Dive Salt Cay, Turks and Caicos with Salt Cay Divers
Cast yourself adrift in the old Caribbean! Dive Salt Cay Divers offering frontier diving for all levels of expertise and abilities under leisurely, informal conditions. Dive pristine, close-in walls, reefs, caves populated by healthy, abundant coral, sponges and fish. Explore an unsalvaged 18th Century shipwreck.
Go nose-to-nose with a sleepy nurse shark. Pet a grouper. Listen to the songs of the migrating humpback whales (don't forget to breathe!). Bring up some conch and lobster for dinner. Then check out the nightlife -- underwater!
Owners and managers Ollie Been and Debbie Manos have made your personal comfort and safety their top priority. We have a fully equipped dive shop for your convenience Our PADI-certified divemasters and instructors can accommodate all levels of skill and expertise as well as teach resort courses and full certification classes.
Dive Salt Cay, Turks and Caicos
Salt Cay is considered the "Whale Headquarters" from January to March each year. The little cay is directly in front of Columbus Passage where the Atlantic humpbacks migrate to the Silver Banks, between the Turks and Caicos Islands and the Dominican Republic, to calve & mate.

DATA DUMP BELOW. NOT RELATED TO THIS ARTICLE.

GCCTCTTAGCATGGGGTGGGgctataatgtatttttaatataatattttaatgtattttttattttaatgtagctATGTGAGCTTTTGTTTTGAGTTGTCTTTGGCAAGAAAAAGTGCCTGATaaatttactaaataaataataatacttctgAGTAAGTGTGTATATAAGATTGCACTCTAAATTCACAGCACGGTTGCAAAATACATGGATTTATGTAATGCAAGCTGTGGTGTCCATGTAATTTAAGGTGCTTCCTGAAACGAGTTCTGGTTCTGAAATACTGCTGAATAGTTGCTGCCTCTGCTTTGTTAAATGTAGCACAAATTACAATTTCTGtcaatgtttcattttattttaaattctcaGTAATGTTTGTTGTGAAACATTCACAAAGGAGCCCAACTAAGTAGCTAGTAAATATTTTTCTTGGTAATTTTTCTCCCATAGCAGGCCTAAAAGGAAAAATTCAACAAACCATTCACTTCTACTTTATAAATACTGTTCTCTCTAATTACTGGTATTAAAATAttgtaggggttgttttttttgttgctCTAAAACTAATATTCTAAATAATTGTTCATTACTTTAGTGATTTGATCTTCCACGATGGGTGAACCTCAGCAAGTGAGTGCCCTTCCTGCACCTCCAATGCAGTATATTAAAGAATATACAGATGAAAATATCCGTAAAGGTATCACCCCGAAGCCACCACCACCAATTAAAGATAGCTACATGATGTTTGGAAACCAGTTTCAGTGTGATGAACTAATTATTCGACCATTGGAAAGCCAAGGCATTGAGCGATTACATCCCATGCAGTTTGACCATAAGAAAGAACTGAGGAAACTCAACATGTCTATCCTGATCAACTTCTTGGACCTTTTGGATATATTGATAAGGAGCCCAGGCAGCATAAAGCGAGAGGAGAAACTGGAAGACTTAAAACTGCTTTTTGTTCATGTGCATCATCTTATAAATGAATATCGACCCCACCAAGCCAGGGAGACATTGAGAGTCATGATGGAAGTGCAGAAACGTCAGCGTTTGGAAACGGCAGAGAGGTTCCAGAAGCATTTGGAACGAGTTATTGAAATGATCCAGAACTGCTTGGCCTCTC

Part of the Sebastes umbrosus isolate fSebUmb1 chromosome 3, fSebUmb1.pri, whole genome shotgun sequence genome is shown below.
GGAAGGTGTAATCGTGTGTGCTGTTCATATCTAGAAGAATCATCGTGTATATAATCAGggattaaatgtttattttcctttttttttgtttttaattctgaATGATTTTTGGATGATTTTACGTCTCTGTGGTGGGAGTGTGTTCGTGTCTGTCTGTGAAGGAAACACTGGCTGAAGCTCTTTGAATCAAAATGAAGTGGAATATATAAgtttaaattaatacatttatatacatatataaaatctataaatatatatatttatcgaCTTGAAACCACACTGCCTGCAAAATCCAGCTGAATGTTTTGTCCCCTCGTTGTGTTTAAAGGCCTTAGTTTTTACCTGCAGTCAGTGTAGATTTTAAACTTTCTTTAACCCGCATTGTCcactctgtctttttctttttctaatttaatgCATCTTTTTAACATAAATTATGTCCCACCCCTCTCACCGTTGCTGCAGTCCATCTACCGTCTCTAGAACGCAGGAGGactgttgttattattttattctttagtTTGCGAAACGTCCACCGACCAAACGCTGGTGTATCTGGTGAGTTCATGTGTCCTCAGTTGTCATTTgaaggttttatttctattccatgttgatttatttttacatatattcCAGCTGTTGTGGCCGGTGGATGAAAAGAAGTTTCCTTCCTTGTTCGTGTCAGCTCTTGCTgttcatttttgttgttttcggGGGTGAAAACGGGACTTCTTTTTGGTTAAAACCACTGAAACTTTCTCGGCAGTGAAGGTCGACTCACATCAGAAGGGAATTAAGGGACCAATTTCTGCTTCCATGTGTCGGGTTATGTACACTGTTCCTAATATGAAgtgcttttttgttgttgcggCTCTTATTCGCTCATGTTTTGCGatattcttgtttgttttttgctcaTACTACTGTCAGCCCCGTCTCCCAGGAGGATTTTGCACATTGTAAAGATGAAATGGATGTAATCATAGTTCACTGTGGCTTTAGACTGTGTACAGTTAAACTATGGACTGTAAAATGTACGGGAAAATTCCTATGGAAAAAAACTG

When scuba diving and snorkeling you can hear the mesmerizing sounds from the Humpbacks. The beautiful songs assist them with their navigational skills.
Snorkeling with these huge whales during frequent "in-water encounters" is truly an awe inspiring experience. You can get an excellent view from the boat if you don't want to get in the water with them. Salt Cay is one of the last places in the world where you can actually swim with these magnificent creatures.
When I went there 20 years ago it was a mixed bag. The place was pretty rustic and the place we stayed was a communal building and islanders who lived there would come in and watch tv in the middle of the night (not good). Not fancy but nice enough.
You can dive as much as your body can handle. The dive boat was an old WW2 beach landing drop front boat. The food was excellent, The dives were awesome pristine beautiful dives, day and night. The coral stalks were all unbroken from fishing nets so some were 20ft or more tall. Not much to do on land.
The island is an 17th century salt farm and all the trees were cut down. There is a little history to see. There is a fancy place on the other side of the island but don't know the name. We were not there during whale migration unfortunately. Some of the best diving I have encountered tho. After this amount of time I suspect he has made many changes... Worth the experience!